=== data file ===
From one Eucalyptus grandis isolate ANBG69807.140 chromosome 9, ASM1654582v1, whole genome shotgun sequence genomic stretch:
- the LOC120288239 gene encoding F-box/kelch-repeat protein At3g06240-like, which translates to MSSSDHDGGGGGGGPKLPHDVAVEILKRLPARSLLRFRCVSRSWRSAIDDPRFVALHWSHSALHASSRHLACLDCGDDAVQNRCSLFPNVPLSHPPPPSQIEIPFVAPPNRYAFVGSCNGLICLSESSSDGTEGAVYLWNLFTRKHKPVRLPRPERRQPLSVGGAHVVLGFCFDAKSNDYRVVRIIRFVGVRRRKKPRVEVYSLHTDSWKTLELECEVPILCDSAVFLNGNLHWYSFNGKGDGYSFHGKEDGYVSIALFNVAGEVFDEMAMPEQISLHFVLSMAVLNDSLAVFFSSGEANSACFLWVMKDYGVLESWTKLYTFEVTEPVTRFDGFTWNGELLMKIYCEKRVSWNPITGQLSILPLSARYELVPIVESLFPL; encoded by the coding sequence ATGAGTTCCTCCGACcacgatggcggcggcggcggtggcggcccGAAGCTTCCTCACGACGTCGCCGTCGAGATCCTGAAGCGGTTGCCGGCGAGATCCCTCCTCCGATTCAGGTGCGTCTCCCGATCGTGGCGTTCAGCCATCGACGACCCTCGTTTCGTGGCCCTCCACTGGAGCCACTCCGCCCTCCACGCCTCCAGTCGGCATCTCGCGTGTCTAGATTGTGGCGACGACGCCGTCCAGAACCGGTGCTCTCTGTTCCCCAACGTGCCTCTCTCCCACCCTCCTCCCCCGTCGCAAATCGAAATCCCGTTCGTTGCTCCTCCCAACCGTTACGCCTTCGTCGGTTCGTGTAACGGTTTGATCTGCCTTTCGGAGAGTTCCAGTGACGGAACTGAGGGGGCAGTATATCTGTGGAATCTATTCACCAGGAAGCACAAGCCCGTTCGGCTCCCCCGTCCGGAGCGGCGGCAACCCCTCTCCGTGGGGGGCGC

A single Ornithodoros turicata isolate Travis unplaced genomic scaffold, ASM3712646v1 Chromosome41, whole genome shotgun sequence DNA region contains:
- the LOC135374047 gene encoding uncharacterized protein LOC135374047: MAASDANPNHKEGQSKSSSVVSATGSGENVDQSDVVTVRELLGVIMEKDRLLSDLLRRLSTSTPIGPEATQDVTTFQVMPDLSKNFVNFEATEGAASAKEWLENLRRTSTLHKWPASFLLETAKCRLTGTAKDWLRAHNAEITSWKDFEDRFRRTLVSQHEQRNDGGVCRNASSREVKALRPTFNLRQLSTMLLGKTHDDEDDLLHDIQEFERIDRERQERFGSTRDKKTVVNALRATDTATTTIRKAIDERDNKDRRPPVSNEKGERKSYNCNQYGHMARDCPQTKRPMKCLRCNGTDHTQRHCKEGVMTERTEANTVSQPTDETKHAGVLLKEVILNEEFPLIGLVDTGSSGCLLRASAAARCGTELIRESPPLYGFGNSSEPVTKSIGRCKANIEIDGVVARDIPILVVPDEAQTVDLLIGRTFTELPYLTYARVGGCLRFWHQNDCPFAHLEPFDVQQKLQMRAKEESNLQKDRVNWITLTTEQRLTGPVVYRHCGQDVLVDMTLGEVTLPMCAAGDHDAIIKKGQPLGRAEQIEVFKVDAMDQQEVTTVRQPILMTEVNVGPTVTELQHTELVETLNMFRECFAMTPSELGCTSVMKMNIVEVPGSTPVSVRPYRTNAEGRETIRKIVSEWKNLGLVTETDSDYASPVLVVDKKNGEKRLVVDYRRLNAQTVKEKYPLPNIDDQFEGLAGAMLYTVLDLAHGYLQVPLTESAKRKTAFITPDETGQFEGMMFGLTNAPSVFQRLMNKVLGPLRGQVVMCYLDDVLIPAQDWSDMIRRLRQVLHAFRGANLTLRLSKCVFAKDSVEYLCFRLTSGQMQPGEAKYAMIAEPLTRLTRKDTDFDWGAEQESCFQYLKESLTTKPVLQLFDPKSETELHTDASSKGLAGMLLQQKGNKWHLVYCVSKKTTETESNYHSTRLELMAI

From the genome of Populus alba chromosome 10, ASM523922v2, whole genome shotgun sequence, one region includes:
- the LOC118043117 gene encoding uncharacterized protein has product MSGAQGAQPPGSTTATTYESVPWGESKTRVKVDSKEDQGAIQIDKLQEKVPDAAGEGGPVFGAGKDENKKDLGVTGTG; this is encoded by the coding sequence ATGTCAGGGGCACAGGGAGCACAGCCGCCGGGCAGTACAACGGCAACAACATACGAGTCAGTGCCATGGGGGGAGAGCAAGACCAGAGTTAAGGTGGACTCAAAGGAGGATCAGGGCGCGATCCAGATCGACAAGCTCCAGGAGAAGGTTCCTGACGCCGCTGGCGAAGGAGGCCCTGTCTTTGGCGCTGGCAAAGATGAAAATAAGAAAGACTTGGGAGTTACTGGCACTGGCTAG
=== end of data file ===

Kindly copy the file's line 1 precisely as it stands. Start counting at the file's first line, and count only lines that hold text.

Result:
From one Eucalyptus grandis isolate ANBG69807.140 chromosome 9, ASM1654582v1, whole genome shotgun sequence genomic stretch: